by Admin | August 29, 2019 1:19 pm
August 29, 2019— Dartmouth-Hitchcock Health is a small but vital health system serving some very rural areas of northern New Hampshire and Vermont. Despite its relatively remote region, the system is home to a renowned academic medical center, a cancer institute, and the only level 1 trauma center in New Hampshire.
Through participation in the 340B drug discount program by Mary Hitchcock Memorial Hospital, the system’s covered entity, Dartmouth-Hitchcock can offer a wide range of services and support that its communities need, says Michael Lessard. He’s the system director for pharmacy contracting and supply chain and is the newest profile in our Faces of 340B video series.
Some of the ways in which the system uses its 340B savings include a retail pharmacy offering discounted medications to people without prescription drug coverage, Lessard says. Program savings also go toward embedding substance use disorder counselors in the emergency department – a potential lifesaver in an area of the country hit particularly hard by the opioid crisis. Dartmouth-Hitchcock even provided a grant to a neighboring community to support its substance use disorder program.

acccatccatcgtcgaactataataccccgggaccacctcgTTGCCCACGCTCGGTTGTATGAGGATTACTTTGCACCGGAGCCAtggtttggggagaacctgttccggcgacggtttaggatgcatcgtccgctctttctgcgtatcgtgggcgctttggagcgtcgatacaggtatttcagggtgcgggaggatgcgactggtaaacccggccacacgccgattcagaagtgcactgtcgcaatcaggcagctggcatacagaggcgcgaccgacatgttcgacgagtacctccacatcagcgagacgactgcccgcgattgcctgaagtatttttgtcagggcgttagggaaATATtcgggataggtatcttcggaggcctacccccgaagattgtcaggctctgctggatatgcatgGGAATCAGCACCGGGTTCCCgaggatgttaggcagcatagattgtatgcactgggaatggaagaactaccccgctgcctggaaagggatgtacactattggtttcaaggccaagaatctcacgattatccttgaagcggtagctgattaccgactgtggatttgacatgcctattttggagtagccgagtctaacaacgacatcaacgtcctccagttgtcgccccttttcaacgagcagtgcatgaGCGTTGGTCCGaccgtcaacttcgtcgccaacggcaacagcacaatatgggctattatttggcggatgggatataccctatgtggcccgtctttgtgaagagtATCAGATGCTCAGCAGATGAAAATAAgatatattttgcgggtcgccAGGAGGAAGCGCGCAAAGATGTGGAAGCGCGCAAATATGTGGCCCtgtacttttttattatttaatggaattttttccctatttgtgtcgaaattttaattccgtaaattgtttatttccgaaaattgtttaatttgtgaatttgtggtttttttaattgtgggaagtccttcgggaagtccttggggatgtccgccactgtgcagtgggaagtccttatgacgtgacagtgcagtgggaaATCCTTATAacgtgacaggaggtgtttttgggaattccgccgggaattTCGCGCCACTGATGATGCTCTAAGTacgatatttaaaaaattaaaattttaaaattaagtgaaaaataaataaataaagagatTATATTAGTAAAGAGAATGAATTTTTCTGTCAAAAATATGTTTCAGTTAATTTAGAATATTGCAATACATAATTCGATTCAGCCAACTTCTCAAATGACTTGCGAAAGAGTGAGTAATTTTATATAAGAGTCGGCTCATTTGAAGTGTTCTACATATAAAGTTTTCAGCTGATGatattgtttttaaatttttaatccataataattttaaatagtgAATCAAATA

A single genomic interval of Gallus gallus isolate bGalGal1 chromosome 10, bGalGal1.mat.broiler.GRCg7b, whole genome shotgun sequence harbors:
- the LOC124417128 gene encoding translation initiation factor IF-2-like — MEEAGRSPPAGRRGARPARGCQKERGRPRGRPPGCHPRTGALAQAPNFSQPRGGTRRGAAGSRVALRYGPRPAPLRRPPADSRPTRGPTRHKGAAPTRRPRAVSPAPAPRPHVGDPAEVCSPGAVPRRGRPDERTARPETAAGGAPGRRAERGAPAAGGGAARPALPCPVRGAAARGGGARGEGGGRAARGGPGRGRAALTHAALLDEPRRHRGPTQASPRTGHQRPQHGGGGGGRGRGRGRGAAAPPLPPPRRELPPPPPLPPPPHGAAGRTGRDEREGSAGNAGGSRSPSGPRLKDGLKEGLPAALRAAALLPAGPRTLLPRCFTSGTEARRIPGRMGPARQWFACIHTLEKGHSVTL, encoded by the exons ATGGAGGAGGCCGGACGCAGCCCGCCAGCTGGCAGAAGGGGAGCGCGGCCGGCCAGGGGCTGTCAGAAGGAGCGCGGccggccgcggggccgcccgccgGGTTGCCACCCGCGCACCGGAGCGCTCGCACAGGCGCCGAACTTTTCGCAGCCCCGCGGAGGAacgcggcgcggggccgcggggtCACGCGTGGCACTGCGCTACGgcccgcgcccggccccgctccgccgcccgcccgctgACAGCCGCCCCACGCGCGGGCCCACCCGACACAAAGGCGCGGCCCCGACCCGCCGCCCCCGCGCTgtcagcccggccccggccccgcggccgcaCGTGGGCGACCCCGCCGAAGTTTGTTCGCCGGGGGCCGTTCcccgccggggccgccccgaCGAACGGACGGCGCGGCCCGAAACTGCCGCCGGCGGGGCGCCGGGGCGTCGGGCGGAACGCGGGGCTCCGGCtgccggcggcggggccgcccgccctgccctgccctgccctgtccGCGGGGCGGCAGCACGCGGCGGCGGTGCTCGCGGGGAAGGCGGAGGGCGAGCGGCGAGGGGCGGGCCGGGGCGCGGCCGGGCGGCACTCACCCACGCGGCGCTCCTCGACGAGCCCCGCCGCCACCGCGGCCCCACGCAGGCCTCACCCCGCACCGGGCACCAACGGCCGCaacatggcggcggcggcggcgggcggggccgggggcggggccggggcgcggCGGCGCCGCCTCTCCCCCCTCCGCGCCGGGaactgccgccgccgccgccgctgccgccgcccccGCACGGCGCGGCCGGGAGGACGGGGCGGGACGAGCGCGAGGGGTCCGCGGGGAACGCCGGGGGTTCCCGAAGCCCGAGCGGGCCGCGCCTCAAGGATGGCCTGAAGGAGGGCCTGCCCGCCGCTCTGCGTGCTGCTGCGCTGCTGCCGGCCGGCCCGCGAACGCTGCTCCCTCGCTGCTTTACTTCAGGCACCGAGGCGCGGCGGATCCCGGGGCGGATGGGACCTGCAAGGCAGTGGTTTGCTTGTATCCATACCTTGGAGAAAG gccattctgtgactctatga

Margins in health care remain “razor-thin,” and Dartmouth-Hitchcock is not immune to the financial pressures in the health system, Lessard says. Cutbacks in 340B savings would force program changes at the system, which in the recent past has seen a year with a negative operating margin.
Dartmouth-Hitchcock has grown its 340B program to achieve savings of about $45 million a year, but that is against a total of about $130 million a year in care the system provides through charity programs, indigent care, and uncompensated Medicaid care. “So it certainly helps us to make a dent in the amount of care that we provide for free to our patients,” Lessard says.
Dartmouth-Hitchcock can provide a level of free care and enhanced services that is dependent in part on 340B savings. “At the end of the day, we have to pay our physicians, we have to pay our nurses, we have to pay our health care programs, and if we can’t do that, we have to scale back the programs that we provide,” Lessard says. Check out Lessard’s video profile at our Faces of 340B website.
Source URL: https://340binformed.org/2019/08/faces-of-340b-making-a-dent-in-uncompensated-care/
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